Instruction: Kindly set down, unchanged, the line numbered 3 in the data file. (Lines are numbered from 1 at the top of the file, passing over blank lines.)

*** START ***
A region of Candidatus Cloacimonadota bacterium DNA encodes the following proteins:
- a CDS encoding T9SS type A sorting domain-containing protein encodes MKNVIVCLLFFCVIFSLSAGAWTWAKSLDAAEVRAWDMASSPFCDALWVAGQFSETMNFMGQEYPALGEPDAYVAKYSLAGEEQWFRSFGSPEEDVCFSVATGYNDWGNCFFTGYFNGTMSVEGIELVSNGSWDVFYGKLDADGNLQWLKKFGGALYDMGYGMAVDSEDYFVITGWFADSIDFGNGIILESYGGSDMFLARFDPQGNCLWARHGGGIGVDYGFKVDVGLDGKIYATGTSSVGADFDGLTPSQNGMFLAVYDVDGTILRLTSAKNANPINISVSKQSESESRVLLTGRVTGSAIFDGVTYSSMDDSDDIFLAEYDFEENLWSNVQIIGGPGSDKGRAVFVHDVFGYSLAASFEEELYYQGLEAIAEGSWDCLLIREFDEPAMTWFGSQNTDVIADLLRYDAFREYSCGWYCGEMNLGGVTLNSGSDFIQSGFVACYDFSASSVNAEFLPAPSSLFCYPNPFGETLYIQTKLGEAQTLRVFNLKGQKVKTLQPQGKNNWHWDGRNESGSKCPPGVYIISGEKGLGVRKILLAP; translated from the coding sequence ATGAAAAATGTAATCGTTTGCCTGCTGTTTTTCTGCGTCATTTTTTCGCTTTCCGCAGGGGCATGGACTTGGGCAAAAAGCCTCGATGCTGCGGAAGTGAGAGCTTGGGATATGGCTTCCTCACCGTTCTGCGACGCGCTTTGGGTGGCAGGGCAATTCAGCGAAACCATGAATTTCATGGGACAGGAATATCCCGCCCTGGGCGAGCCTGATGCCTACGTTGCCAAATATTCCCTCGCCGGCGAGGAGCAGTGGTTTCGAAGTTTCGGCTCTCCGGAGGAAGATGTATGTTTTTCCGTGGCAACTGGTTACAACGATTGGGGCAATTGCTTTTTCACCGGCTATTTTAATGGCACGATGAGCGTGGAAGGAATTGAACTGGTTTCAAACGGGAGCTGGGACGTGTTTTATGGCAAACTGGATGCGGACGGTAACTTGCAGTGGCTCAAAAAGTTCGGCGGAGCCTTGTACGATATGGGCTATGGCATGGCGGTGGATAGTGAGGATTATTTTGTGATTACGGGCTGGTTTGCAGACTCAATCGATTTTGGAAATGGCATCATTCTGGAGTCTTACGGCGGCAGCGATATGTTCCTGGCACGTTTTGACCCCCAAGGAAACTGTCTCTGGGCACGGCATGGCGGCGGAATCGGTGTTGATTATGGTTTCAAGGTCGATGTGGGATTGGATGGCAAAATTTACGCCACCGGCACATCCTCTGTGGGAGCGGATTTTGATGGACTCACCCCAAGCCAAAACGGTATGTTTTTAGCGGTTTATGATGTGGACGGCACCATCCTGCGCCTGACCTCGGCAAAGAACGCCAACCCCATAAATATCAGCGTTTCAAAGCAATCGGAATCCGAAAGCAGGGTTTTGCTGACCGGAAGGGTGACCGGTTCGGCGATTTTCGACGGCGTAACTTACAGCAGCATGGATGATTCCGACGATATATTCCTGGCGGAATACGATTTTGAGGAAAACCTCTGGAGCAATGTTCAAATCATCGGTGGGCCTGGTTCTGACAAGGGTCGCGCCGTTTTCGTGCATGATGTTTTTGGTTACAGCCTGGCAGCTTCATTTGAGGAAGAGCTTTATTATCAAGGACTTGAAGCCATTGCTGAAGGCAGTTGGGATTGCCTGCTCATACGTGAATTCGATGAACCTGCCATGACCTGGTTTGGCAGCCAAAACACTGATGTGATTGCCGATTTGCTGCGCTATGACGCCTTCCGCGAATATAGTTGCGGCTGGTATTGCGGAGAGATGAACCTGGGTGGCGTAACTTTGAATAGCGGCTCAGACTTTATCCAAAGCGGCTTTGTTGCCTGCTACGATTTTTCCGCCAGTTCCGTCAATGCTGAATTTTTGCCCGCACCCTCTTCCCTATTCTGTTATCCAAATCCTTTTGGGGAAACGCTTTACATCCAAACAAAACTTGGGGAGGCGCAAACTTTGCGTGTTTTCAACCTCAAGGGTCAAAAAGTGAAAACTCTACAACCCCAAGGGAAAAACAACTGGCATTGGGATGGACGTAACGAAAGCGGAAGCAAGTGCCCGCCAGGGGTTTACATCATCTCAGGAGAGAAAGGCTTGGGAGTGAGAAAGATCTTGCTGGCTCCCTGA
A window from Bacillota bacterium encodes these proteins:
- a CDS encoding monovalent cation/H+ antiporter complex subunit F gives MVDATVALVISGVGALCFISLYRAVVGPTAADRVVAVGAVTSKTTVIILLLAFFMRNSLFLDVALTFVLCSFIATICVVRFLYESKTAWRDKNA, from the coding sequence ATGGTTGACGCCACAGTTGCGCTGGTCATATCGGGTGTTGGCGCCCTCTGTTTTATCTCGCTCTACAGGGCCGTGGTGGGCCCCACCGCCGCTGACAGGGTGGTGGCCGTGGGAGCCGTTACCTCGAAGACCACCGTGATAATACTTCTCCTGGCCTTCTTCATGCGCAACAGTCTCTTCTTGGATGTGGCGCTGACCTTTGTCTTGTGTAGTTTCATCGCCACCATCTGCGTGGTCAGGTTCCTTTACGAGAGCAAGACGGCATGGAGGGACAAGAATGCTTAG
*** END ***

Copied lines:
A window from Bacillota bacterium encodes these proteins: